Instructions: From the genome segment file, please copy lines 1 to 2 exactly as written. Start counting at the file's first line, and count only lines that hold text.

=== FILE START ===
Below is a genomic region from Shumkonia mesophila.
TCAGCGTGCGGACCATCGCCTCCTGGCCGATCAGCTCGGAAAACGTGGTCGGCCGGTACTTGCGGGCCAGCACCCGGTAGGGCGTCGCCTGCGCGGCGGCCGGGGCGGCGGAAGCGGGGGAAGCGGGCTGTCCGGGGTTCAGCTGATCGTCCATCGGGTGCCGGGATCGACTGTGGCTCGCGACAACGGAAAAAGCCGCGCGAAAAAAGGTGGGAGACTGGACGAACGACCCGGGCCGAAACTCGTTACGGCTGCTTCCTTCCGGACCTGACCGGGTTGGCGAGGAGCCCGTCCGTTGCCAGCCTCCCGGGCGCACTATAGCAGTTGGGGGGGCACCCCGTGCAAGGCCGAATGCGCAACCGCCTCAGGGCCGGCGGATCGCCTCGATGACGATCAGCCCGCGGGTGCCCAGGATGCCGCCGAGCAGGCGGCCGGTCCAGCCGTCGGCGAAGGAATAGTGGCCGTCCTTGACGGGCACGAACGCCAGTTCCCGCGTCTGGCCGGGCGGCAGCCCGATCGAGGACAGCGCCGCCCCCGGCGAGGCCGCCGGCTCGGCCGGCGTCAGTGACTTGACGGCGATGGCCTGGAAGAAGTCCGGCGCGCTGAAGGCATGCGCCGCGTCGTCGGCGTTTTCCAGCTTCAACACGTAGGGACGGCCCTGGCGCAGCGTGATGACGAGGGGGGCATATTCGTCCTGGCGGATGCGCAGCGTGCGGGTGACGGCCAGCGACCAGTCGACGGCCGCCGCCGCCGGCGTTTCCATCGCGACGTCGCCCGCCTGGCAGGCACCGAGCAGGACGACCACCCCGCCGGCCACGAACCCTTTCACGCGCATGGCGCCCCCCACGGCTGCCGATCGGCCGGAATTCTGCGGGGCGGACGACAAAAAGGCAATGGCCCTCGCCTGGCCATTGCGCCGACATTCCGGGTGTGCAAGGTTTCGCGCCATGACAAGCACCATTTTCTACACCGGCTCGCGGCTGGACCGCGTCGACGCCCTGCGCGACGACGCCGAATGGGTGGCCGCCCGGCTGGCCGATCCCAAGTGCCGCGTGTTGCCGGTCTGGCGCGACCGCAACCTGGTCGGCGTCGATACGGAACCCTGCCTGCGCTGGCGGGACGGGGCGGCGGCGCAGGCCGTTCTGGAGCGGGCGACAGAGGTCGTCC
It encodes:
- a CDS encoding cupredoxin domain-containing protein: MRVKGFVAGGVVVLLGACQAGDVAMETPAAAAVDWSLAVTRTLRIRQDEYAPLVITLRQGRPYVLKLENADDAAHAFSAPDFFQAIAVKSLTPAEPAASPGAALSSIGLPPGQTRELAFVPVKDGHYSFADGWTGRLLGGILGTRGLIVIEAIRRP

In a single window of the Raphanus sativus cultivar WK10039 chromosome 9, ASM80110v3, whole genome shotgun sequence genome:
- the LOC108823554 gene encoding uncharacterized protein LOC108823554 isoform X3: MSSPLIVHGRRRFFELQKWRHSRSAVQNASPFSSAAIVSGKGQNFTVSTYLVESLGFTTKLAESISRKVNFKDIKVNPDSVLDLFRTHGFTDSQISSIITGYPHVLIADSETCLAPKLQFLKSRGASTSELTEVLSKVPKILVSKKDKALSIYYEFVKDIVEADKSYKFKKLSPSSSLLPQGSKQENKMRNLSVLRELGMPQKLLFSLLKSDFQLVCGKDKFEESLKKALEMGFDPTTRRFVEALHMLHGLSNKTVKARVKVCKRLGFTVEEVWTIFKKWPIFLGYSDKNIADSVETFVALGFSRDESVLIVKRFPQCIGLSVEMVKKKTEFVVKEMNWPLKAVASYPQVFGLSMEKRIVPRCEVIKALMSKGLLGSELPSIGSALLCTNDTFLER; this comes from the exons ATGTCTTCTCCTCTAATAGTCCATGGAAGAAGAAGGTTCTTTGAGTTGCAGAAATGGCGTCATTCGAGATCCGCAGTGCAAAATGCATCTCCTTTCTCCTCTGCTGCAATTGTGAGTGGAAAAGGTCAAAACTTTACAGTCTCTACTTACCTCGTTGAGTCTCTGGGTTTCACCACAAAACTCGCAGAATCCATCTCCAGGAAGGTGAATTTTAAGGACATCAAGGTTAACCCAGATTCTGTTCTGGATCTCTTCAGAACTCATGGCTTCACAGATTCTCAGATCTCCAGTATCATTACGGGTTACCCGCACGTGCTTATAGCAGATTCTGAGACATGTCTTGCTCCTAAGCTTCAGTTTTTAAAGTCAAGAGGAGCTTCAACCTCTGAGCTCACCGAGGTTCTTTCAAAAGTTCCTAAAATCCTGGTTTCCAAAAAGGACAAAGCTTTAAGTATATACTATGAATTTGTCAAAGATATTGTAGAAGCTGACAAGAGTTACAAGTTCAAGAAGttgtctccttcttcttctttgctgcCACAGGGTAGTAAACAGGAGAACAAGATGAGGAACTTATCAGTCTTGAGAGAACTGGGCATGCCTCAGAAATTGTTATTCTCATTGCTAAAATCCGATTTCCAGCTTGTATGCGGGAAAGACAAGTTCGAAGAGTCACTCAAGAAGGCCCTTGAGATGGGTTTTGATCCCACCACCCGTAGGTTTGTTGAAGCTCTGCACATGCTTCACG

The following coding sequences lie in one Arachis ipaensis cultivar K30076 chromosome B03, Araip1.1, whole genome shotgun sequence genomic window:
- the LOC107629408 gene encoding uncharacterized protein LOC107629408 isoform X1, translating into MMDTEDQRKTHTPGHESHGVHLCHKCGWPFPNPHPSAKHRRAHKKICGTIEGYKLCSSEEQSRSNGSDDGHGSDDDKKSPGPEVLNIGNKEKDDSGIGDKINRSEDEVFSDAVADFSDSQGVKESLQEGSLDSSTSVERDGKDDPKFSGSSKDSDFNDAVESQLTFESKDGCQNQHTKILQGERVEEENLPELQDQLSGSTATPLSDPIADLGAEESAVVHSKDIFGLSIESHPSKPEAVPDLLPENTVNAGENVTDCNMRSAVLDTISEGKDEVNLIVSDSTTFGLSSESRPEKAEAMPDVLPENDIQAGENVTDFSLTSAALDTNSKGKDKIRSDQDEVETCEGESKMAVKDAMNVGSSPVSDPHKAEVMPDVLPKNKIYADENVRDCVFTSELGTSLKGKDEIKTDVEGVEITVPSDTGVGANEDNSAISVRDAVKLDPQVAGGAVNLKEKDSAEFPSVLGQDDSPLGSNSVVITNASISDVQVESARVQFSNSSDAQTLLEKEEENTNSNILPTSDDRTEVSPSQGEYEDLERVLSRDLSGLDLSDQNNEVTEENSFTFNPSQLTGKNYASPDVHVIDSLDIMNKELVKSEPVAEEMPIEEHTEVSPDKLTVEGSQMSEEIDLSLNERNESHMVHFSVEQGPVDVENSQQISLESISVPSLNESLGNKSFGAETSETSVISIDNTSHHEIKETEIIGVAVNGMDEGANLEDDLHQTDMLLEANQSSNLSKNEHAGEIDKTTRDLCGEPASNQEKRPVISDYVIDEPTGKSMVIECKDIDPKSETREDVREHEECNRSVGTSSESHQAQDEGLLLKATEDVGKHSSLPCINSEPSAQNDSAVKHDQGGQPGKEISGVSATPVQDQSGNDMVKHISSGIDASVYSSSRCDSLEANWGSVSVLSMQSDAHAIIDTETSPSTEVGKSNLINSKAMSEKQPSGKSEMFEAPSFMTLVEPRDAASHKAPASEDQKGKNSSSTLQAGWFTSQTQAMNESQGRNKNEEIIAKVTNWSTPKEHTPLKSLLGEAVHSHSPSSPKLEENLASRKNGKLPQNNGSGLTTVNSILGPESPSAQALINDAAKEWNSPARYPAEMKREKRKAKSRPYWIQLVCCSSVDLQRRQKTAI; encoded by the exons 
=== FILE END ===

Below is a genomic region from Shumkonia mesophila.
TCAGCGTGCGGACCATCGCCTCCTGGCCGATCAGCTCGGAAAACGTGGTCGGCCGGTACTTGCGGGCCAGCACCCGGTAGGGCGTCGCCTGCGCGGCGGCCGGGGCGGCGGAAGCGGGGGAAGCGGGCTGTCCGGGGTTCAGCTGATCGTCCATCGGGTGCCGGGATCGACTGTGGCTCGCGACAACGGAAAAAGCCGCGCGAAAAAAGGTGGGAGACTGGACGAACGACCCGGGCCGAAACTCGTTACGGCTGCTTCCTTCCGGACCTGACCGGGTTGGCGAGGAGCCCGTCCGTTGCCAGCCTCCCGGGCGCACTATAGCAGTTGGGGGGGCACCCCGTGCAAGGCCGAATGCGCAACCGCCTCAGGGCCGGCGGATCGCCTCGATGACGATCAGCCCGCGGGTGCCCAGGATGCCGCCGAGCAGGCGGCCGGTCCAGCCGTCGGCGAAGGAATAGTGGCCGTCCTTGACGGGCACGAACGCCAGTTCCCGCGTCTGGCCGGGCGGCAGCCCGATCGAGGACAGCGCCGCCCCCGGCGAGGCCGCCGGCTCGGCCGGCGTCAGTGACTTGACGGCGATGGCCTGGAAGAAGTCCGGCGCGCTGAAGGCATGCGCCGCGTCGTCGGCGTTTTCCAGCTTCAACACGTAGGGACGGCCCTGGCGCAGCGTGATGACGAGGGGGGCATATTCGTCCTGGCGGATGCGCAGCGTGCGGGTGACGGCCAGCGACCAGTCGACGGCCGCCGCCGCCGGCGTTTCCATCGCGACGTCGCCCGCCTGGCAGGCACCGAGCAGGACGACCACCCCGCCGGCCACGAACCCTTTCACGCGCATGGCGCCCCCCACGGCTGCCGATCGGCCGGAATTCTGCGGGGCGGACGACAAAAAGGCAATGGCCCTCGCCTGGCCATTGCGCCGACATTCCGGGTGTGCAAGGTTTCGCGCCATGACAAGCACCATTTTCTACACCGGCTCGCGGCTGGACCGCGTCGACGCCCTGCGCGACGACGCCGAATGGGTGGCCGCCCGGCTGGCCGATCCCAAGTGCCGCGTGTTGCCGGTCTGGCGCGACCGCAACCTGGTCGGCGTCGATACGGAACCCTGCCTGCGCTGGCGGGACGGGGCGGCGGCGCAGGCCGTTCTGGAGCGGGCGACAGAGGTCGTCC